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In this #DataTalk, we talked about data modeling techniques with Dr. Brandeis Marshall, Chair of Computer and Information Sciences at Spelman College.
Mike Delgado: Hello, and welcome to our weekly #DataTalk, a show where we feature data science leaders from around the world. Today we are honored to have Dr. Brandeis Marshall. She is the Chair of computer and information sciences at Spelman College. Before that, she served as professor of computer and information technology at Purdue University. We have these chats every week. If you’re watching live, we welcome your comments and questions. Today’s topic is data modeling techniques and strategies for getting the most out of your data. Dr. Marshall, it’s an honor to have you in our chat today.
Dr. Marshall: Thank you for having me, Mike. And please call me Brandeis.
Mike Delgado: Okay. For those listening to the podcast, if you want to read a transcription, watch the video or get any resources that Brandeis mentioned, the short URL is just ex.pn/marshall. That’s the URL you can go to.
So Brandeis, I always love to kick these things off with you telling us your journey, like what led you to begin studying data science and then eventually teaching it.
Dr. Marshall: It started in grad school. I took a database class, and I loved the order of the data and being able to construct some sense out of what is happening with all this information. Of course the information I was looking at was just text. But then I started getting interested in multimedia. I was starting to get interested in what’s happening with audio, and I love music. So what’s happening now with this blend of audio-visual type of data. So that’s where I really started on my journey.
After I finished graduate school, I was teaching, and I’ve been teaching databases for almost 10 years now to undergraduates and graduate students. So yeah, I just have a passion for data. I’m a data nerd, data geek. I like calling myself a data geek. But I just enjoy trying to figure out and problem solve how to make sense of data. How do we do it? What are the constructs that prohibit us from doing it? How you do it with messy data. How you do it with missing information. All that stuff energizes me and inspires me to learn more. Because it has not only an impact for an organization, but also an impact societally and socially. There are a lot of new data sets coming out, and it’s now being noted. There’s lack of representation for people of color, for women, for people with disabilities. And these issues need to be on the forefront of our minds when we are constructing, looking at and deep diving into this data.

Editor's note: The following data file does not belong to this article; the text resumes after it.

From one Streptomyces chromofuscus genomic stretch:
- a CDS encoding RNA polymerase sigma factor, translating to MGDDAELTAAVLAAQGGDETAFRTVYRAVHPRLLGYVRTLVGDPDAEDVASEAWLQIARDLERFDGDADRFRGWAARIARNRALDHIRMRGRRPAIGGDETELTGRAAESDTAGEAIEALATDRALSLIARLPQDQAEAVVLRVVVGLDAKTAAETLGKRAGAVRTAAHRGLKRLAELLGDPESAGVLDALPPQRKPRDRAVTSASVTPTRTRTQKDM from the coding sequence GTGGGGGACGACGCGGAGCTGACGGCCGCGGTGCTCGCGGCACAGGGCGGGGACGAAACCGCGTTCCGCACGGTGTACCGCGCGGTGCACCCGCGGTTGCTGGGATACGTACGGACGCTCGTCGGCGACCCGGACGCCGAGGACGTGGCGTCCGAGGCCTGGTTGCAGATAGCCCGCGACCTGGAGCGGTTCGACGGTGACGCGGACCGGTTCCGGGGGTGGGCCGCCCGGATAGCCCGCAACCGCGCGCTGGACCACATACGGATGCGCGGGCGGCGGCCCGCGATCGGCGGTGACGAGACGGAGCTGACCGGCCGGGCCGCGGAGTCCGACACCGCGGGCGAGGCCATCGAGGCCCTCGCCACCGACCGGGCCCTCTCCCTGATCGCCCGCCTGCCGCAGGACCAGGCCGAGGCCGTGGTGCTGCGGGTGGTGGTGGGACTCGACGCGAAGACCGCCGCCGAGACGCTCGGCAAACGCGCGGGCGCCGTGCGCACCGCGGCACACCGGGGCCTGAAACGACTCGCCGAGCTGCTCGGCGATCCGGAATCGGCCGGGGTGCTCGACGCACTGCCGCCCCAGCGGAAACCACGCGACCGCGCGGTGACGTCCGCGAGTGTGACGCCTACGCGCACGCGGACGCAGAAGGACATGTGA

Mike Delgado: Brandeis, you touched on some really important issues. So before we dig in to data modeling, which all goes back to what data you have, and you were just sharing that it starts with the data before you can model it. And if you don’t have accurate data or well-represented data, it’s going to mess up your entire decisioning, right?
Dr. Marshall: Right.
Mike Delgado: So speak to some of these challenges, these problems, you’re seeing in society right now.
Dr. Marshall: Well, I touched on them a little bit. Right now, I see there’s a lack of representation for women, for people of color. And then different socioeconomic types of challenges. Let me back up a little bit. Just when you get a data set, it typically is a CSV file, a ZIP file, and it might contain other data sets and sheets within them that are in Excel or CSV. You don’t even know what you’re looking at; you don’t know if the column names are correct. Do they represent what the information is supposed to be inside of there? Are you able to take that information and then put it into a system? That’s assuming you have the right format. So there’s all these initial issues when you receive some set of data. So modeling it then becomes an extra challenge because then you have to understand what you’re looking at and be able to interpret. So you’re problem solving before you even get to the problem. That’s the first issue.